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ACT scientist teaches computers to police the border

A Canberra-based scientist is taking the guesswork out of border security by teaching computers to spot suspicious activity. 

Dr Aditya Menon is one of the lead scientists on the initiative which pairs CSIRO's Data61 research team with global IT company Unisys. 

"The aim of the international collaboration with Unisys is to develop machine-learning algorithms to detect suspicious records in cargo and passenger data," Dr Menon said. 

"These algorithms work by sifting through large volumes of historical data to automatically identify what constitutes a suspicious record.

"Once trained in this manner, these algorithms offer an automated way to determine the risk profile of cargo or passengers."

If successful, the algorithms would help border security staff quickly identify high-risk passengers and freight that needed to be checked, he said. 

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"This lets security experts focus their efforts only on the most relevant high-risk cases, rather than spend time unnecessarily on cases that can be easily cleared.

"The work is important because the sheer volume of cargo shipments and passenger travel is such that security experts cannot possibly go through each case individually."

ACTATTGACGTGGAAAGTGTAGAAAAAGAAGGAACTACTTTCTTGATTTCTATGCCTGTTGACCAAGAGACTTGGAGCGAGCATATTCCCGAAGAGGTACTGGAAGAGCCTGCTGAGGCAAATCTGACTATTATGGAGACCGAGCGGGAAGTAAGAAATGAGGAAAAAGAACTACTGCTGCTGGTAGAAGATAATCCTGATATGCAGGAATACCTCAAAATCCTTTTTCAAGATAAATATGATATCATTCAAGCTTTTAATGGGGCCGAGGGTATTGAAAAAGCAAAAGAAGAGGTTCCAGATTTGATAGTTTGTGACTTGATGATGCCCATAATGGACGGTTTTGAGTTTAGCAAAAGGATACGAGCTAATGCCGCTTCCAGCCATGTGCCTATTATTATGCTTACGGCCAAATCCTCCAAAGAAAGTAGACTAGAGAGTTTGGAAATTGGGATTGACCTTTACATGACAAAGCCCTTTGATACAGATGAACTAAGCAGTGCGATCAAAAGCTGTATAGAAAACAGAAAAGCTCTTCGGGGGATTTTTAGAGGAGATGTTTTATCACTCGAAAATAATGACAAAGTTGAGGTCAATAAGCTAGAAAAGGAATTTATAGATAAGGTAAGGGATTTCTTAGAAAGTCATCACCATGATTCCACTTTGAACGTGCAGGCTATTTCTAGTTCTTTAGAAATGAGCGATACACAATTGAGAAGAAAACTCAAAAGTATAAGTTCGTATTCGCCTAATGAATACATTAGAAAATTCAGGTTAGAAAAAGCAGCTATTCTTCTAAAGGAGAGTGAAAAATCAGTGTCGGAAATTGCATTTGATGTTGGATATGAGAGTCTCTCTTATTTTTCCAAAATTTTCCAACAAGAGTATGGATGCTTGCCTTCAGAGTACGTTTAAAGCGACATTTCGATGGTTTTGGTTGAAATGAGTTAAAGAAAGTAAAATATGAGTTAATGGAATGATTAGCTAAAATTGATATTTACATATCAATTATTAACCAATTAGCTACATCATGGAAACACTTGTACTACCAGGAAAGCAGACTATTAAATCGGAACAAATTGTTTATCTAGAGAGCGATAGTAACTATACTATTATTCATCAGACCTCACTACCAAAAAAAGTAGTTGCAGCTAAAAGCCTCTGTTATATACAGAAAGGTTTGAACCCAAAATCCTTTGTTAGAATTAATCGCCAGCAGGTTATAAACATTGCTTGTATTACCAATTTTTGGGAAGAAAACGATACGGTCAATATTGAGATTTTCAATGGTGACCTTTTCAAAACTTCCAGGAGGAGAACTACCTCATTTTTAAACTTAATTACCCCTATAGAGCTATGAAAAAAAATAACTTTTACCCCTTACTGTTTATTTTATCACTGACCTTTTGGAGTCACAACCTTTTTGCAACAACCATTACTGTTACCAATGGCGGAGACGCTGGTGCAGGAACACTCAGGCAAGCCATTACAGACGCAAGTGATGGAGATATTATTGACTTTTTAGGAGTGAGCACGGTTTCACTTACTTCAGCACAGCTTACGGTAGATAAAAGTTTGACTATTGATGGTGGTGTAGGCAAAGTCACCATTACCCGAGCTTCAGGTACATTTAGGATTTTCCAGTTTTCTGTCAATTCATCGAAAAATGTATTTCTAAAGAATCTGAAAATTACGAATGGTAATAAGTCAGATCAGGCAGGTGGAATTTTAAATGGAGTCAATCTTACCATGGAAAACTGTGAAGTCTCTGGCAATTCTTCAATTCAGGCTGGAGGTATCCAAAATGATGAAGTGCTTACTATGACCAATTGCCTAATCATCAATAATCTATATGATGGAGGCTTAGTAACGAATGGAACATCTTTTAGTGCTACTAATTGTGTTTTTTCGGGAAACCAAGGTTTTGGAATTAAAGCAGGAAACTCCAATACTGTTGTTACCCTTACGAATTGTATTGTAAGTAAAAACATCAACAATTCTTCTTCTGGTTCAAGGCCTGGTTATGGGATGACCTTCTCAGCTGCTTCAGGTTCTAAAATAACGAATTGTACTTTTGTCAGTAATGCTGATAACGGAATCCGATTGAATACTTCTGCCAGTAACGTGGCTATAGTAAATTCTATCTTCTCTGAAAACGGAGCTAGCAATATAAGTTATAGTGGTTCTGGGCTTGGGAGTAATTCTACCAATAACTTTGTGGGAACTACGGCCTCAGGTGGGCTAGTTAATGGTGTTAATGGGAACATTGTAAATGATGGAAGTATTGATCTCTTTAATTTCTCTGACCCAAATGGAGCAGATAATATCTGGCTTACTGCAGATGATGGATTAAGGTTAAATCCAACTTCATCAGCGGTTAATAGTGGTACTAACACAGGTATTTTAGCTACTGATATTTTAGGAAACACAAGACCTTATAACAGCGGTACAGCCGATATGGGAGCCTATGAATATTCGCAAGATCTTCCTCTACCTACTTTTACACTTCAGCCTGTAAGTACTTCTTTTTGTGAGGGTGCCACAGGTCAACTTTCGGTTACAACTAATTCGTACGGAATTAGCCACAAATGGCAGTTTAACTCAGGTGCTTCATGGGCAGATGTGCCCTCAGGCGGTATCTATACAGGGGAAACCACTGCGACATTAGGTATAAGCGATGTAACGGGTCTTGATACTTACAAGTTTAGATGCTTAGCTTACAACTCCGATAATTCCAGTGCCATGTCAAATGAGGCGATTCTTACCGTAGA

The research could be employed to detect security threats posed by travellers, visa applicants and cargo, and will soon be trialled at a major freight hub in Asia. 

"Border security is a top issue for many governments globally, and Unisys and Data61 have the capability to help many governments across the world," Dr Menon said.

Machine learning is an analytical technique which uses algorithms to teach computers to get better in the way they use data.

"For example, we may have historical data on cargo shipments that were flagged as suspicious, but we'd expect there to be a few suspicious shipments that weren't flagged," Dr Menon explained. 

"These pose a problem when trying to learn from historical data as to what characterises a suspicious shipment, and my research looks at how we might solve this."

The director of border security at Unisys, John Kendall, said the technology would help frontline staff become more efficient. 

"This will allow border agencies to automate the processing of low risk people and cargo while reserving specialised border security resources for the small percentage of travellers and caro that present a higher risk profile."